Site language: English. English; 中文简体; 中文 Alguien de ustedes tiene el curso en pdf y audio de Assimil Portugues de Brazil? For learning: Portuguese; Base language: Spanish; Category: Culture. 0; Alfredo; November. Download & Read Online ASSIMIL Pack MP3 Portugais du Bresil / Portugues do Brasil [ Brazilian Portuguese for French Speakers ] Book and CD MP3). Hi, I recently bought the book "ASSIMIL EFFORTLESS ENGLISH AMERICAN" but I need the PDF so that it can also read on my tablet, anyone can send me to.
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Hi All, I know there must be a ton of Assimil fans here, I just came across this wonderful gem The PDF is Italian_Without_Toil-pagesat-end. pdf. I'm looking for the PDF + audio for the Brazilian Portuguese course. I have all the languages I'm learning but I can't seem to find this course in. New English-based Assimil for Brazilian Portuguese! All about language . I ocr' ed and cleaned up the pdf's for my own use. The audio is not.
Success will hinge largely on your persistence and motivation. Insist on speaking to them in their own language, even if they answer you in yours out of politeness. You will always find similarities between the two in terms of both vocabulary and grammar. Have the nerve to make mistakes. They will point you towards near perfection.
Create a personal relationship with your target language and transform the relationship into a passion that will give you very special access to your own way of learning. For that, you will have to immerse yourself totally in the language: listening to music, watching movies and reading simple texts, such as comic books.
Set concrete goals and achievable timeframes in which to reach them. As in anything, practice makes perfect. That may sound silly, but given the wide variety of multimedia options available to us, you can start by getting used to the sounds of a language from a distance. Music can also be part of this learning process. Babies learn the sounds of a language before starting to speak.
Do as babies do: listen, listen and listen.
It prevents your brain from trying to understand the logic of the foreign language. Learning means trying first to understand the general meaning of a sentence; the syntax will follow gradually.
Be patient. Languages learned but now rusty or fossilised, to use the linguistic jargon : Arabic classical and Moroccan , Hebrew biblical, what else? Talk, even if you know only a handful or words and a couple of rules! Foolish me, I was comparing this course to the Portuguese of Portugal course.
This is, in fact, a translation of this course: I've used it for German and Spanish however.. I've not seen an English-based one for Portuguese.
I had a listen to the French based one just out of curiosity, a lot is still applicable In the course was still making references to the Cruzero The slang really should be addressed more. Slow traveller, language learner, web developer, digital nomad Administrator of http: It is not a "one stop shop" for language learning- no course is. Assimil can't teach you everything, but it can give a learner enough of a base to allow them to start learning on their own by seeking out more opportunities to engage with the language.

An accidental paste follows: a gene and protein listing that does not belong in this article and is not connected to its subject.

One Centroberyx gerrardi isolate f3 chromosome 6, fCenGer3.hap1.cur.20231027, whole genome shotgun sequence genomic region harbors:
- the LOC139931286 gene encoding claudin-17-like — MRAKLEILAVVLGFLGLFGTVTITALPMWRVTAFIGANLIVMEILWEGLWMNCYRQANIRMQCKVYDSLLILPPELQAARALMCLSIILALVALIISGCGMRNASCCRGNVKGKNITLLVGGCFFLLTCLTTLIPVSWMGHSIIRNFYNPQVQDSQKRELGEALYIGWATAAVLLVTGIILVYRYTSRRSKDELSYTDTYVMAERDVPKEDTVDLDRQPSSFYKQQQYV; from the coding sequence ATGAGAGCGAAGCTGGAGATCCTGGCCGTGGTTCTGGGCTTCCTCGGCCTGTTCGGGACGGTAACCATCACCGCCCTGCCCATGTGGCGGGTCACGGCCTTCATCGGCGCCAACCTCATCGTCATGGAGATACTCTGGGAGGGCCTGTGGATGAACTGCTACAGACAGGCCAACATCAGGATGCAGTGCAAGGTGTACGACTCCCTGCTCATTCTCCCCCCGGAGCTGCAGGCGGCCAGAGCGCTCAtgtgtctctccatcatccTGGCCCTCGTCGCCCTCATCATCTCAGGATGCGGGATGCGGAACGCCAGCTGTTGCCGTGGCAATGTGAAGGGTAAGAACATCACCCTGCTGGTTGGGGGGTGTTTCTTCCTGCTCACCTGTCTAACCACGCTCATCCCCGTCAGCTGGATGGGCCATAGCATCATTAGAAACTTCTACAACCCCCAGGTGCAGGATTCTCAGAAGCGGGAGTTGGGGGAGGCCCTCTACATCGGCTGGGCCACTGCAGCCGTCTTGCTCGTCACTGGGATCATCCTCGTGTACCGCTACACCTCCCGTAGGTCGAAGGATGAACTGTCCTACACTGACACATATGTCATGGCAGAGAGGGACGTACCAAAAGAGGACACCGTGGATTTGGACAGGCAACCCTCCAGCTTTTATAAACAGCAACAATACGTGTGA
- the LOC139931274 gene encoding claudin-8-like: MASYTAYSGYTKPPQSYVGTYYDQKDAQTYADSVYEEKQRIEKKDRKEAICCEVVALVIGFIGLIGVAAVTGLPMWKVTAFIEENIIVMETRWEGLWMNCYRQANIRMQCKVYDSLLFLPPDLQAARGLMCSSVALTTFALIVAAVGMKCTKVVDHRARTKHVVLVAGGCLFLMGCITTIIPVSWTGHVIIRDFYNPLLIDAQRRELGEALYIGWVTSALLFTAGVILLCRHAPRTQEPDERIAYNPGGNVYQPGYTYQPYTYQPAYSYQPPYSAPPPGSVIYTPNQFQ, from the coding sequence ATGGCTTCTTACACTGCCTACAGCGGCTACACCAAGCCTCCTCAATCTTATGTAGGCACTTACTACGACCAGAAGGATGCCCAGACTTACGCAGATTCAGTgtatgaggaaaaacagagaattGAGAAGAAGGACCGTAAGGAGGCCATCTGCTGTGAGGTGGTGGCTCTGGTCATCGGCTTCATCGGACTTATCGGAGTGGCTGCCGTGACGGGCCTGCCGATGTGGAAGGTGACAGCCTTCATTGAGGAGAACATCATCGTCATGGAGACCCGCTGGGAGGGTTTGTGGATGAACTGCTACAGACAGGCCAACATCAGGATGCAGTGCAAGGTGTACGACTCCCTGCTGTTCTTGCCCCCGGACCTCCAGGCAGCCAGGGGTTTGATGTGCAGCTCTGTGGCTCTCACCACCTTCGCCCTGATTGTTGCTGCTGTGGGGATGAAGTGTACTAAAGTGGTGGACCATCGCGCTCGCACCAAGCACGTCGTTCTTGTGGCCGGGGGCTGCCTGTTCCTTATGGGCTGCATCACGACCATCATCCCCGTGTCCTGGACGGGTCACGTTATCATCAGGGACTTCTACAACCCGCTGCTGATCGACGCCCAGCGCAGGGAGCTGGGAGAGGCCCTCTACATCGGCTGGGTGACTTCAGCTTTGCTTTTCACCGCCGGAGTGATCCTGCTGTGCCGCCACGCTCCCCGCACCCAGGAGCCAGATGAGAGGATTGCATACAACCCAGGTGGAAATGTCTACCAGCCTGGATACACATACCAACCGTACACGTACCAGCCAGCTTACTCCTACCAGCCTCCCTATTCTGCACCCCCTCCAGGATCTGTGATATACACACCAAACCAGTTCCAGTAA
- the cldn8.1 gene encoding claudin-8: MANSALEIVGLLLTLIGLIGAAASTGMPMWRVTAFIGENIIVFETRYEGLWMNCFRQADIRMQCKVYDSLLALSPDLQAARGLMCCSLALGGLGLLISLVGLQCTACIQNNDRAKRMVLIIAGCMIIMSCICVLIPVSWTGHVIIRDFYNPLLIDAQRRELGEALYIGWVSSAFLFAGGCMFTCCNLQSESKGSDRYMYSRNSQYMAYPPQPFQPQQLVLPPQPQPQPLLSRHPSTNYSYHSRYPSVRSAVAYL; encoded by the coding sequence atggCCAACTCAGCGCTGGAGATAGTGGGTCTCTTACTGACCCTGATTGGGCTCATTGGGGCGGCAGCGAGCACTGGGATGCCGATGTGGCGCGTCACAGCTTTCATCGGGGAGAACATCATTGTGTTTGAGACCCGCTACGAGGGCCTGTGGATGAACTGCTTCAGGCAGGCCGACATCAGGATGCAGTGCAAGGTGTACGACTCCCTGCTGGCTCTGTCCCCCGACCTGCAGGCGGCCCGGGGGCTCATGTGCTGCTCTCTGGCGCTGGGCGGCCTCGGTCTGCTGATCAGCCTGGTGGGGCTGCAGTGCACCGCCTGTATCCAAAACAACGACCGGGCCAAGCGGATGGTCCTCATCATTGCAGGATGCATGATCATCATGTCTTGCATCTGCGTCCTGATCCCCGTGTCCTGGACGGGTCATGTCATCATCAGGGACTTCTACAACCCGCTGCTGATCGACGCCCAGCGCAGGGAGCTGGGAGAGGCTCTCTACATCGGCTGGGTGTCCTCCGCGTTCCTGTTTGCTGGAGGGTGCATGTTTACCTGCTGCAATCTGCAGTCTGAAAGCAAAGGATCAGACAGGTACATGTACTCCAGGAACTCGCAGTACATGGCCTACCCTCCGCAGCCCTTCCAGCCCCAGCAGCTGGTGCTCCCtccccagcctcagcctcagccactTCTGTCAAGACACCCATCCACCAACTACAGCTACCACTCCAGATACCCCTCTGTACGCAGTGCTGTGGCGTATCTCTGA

This is what almost all courses should strive to do. I once read somewhere that once a learner finishes their course- " now they can start to learn ". The mistake some learners make is thinking so highly of Assimil fan-boy gushing can get a little heavy at times that their expectations can be too out of whack with what the course can actually deliver.
This fallacy can lead some learners to depend much too heavily on the course. Obviously, only a few do this, but it has been known to happen. I've had a look at the course with a French base, a few years ago.
It's a good course. The Assimil method just isn't for me. Many others like it and find it useful. Myself, I can't stand the overly slow audio at the beginning lessons even all the way to the end, I still find it slow and I like to have a lot of drills- which Assimil doesn't have enough of to suit my personal tastes.
I used a 47 year old course from DLI and my multi-track approach and did just fine. As long as I am getting enough exposure to the real, modern, thing, I don't mind the age of a course- as long as it's within the lifetime of people currently alive today.
The Multi-track Approach. Did you find the DLI course to be suitable for beginners, or did you introduce it after being a bit further in? I feel like a lot of what I read is people saying DLI is too heavy to go at from the start. Though I've never used one. Was it something listed here? Instead it got longer haha. I am reading through it now deleting the extraneous words and am hoping to distill down the essence into something that is easier to refer back to. Thank you very much for sharing your idea of the multi-track approach as well as for sharing your views on here with me.
Who knows, I may just copy you for learning Brazilian Portuguese. I'm sorry the post was too long. Whenever you write something on the forum you have to cover yourself nine ways to next Sunday. At this point you should understand what is being said.
Listen to the recording once more. Stop the machine after each sentence, and try to repeat it aloud. Carefully read the comments several times. Examine the foreign sentences being explained. These notes are very important. Read the exercises. Repeat each sentence several times. The exercises review material from the current lesson and from preceding lessons. If you have forgotten certain words, consult the English translation. Examine the examples of sentence structure. They show how words and phrases are combined in the target language, which is not always the same as in English.